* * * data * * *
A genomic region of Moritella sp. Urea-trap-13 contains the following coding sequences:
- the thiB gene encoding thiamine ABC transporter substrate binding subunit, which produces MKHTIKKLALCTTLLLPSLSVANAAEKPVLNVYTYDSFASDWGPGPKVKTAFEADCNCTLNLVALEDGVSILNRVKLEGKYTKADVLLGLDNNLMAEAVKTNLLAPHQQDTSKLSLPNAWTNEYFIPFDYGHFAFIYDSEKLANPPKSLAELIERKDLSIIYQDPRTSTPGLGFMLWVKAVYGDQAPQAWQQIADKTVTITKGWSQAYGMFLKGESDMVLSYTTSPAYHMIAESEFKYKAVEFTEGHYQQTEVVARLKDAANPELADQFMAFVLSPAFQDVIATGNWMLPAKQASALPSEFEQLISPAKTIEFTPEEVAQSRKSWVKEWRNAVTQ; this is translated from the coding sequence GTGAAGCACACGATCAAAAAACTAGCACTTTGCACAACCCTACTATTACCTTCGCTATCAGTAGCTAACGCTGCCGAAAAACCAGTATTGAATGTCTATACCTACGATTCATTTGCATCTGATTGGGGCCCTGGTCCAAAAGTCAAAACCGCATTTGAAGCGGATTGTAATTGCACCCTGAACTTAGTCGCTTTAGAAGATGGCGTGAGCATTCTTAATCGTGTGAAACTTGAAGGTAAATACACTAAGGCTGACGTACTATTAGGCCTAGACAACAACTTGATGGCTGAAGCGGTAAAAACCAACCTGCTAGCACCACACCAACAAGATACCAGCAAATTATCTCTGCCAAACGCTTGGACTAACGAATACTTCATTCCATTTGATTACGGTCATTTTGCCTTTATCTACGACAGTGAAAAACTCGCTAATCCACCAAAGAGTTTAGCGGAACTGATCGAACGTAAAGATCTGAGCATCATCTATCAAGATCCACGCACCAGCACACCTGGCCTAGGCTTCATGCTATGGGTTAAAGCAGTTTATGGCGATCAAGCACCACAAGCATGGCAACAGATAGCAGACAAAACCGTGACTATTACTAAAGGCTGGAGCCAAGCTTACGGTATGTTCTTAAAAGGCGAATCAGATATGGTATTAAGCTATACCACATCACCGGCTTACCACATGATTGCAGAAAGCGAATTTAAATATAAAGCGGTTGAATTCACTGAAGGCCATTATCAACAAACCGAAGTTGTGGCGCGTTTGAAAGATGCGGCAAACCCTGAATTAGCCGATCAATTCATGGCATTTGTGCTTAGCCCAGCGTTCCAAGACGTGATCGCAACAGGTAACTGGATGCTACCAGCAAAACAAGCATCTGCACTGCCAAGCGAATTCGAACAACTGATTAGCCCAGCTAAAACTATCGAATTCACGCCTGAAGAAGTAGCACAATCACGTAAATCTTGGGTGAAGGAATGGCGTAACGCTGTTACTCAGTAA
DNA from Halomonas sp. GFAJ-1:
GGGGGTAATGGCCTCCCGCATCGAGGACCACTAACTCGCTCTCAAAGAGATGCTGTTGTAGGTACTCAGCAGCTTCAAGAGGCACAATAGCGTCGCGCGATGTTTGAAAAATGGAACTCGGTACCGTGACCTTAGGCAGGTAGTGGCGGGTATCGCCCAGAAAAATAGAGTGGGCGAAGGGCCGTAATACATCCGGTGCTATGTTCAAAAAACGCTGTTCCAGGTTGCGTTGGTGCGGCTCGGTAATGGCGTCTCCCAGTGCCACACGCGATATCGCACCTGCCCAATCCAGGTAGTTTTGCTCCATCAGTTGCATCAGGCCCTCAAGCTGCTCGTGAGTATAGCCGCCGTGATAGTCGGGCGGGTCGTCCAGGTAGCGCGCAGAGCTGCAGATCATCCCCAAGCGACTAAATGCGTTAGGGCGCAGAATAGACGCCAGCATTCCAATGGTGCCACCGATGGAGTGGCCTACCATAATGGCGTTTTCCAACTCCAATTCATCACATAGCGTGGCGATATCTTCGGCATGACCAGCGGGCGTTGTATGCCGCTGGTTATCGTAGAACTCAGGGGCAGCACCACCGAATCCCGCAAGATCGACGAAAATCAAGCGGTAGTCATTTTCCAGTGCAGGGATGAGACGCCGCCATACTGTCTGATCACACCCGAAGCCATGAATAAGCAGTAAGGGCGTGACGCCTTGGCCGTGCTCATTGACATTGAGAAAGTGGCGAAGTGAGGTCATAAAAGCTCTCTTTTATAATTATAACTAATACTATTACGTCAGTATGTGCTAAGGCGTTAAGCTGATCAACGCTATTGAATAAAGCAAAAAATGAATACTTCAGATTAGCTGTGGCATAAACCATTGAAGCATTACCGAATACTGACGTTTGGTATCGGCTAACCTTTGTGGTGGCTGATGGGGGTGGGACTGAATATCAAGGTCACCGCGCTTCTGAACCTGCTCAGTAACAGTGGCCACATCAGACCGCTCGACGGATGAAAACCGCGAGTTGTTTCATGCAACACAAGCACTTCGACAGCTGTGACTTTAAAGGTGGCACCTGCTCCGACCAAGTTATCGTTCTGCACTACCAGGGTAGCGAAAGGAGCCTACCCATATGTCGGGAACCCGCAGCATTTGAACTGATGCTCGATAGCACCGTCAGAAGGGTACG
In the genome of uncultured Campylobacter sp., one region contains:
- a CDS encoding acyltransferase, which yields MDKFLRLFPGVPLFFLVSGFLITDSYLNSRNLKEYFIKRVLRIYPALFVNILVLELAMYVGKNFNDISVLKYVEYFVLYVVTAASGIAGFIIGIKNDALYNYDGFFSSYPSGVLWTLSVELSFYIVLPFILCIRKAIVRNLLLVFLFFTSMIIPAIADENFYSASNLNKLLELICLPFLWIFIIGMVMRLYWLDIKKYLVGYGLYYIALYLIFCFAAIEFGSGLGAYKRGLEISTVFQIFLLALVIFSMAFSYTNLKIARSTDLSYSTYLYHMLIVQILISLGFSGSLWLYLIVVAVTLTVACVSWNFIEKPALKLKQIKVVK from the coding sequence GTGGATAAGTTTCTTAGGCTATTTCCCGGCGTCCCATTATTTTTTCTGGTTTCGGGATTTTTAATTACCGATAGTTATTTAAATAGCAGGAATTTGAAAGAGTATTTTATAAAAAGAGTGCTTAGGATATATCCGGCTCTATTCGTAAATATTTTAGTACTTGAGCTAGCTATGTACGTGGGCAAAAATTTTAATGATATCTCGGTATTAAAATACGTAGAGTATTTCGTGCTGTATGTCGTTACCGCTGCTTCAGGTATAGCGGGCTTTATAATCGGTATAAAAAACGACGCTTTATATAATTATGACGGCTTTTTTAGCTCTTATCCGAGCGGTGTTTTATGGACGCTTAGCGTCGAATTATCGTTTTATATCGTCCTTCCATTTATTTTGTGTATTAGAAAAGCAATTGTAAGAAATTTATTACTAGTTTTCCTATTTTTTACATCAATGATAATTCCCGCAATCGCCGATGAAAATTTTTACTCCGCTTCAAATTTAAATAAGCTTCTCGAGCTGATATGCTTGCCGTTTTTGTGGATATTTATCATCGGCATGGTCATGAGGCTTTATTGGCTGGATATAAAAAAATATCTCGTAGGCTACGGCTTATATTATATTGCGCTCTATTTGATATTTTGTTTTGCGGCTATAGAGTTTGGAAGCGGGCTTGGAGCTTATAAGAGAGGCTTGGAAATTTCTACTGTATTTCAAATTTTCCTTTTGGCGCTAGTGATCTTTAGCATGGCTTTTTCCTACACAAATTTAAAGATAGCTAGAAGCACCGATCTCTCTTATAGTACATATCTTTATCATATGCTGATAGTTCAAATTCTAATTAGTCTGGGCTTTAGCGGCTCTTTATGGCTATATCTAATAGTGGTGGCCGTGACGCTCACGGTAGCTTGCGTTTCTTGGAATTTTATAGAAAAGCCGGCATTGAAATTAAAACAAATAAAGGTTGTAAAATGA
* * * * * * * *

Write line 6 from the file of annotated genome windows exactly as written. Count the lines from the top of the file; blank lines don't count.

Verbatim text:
- a CDS encoding acyltransferase, which yields MDKFLRLFPGVPLFFLVSGFLITDSYLNSRNLKEYFIKRVLRIYPALFVNILVLELAMYVGKNFNDISVLKYVEYFVLYVVTAASGIAGFIIGIKNDALYNYDGFFSSYPSGVLWTLSVELSFYIVLPFILCIRKAIVRNLLLVFLFFTSMIIPAIADENFYSASNLNKLLELICLPFLWIFIIGMVMRLYWLDIKKYLVGYGLYYIALYLIFCFAAIEFGSGLGAYKRGLEISTVFQIFLLALVIFSMAFSYTNLKIARSTDLSYSTYLYHMLIVQILISLGFSGSLWLYLIVVAVTLTVACVSWNFIEKPALKLKQIKVVK from the coding sequence GTGGATAAGTTTCTTAGGCTATTTCCCGGCGTCCCATTATTTTTTCTGGTTTCGGGATTTTTAATTACCGATAGTTATTTAAATAGCAGGAATTTGAAAGAGTATTTTATAAAAAGAGTGCTTAGGATATATCCGGCTCTATTCGTAAATATTTTAGTACTTGAGCTAGCTATGTACGTGGGCAAAAATTTTAATGATATCTCGGTATTAAAATACGTAGAGTATTTCGTGCTGTATGTCGTTACCGCTGCTTCAGGTATAGCGGGCTTTATAATCGGTATAAAAAACGACGCTTTATATAATTATGACGGCTTTTTTAGCTCTTATCCGAGCGGTGTTTTATGGACGCTTAGCGTCGAATTATCGTTTTATATCGTCCTTCCATTTATTTTGTGTATTAGAAAAGCAATTGTAAGAAATTTATTACTAGTTTTCCTATTTTTTACATCAATGATAATTCCCGCAATCGCCGATGAAAATTTTTACTCCGCTTCAAATTTAAATAAGCTTCTCGAGCTGATATGCTTGCCGTTTTTGTGGATATTTATCATCGGCATGGTCATGAGGCTTTATTGGCTGGATATAAAAAAATATCTCGTAGGCTACGGCTTATATTATATTGCGCTCTATTTGATATTTTGTTTTGCGGCTATAGAGTTTGGAAGCGGGCTTGGAGCTTATAAGAGAGGCTTGGAAATTTCTACTGTATTTCAAATTTTCCTTTTGGCGCTAGTGATCTTTAGCATGGCTTTTTCCTACACAAATTTAAAGATAGCTAGAAGCACCGATCTCTCTTATAGTACATATCTTTATCATATGCTGATAGTTCAAATTCTAATTAGTCTGGGCTTTAGCGGCTCTTTATGGCTATATCTAATAGTGGTGGCCGTGACGCTCACGGTAGCTTGCGTTTCTTGGAATTTTATAGAAAAGCCGGCATTGAAATTAAAACAAATAAAGGTTGTAAAATGA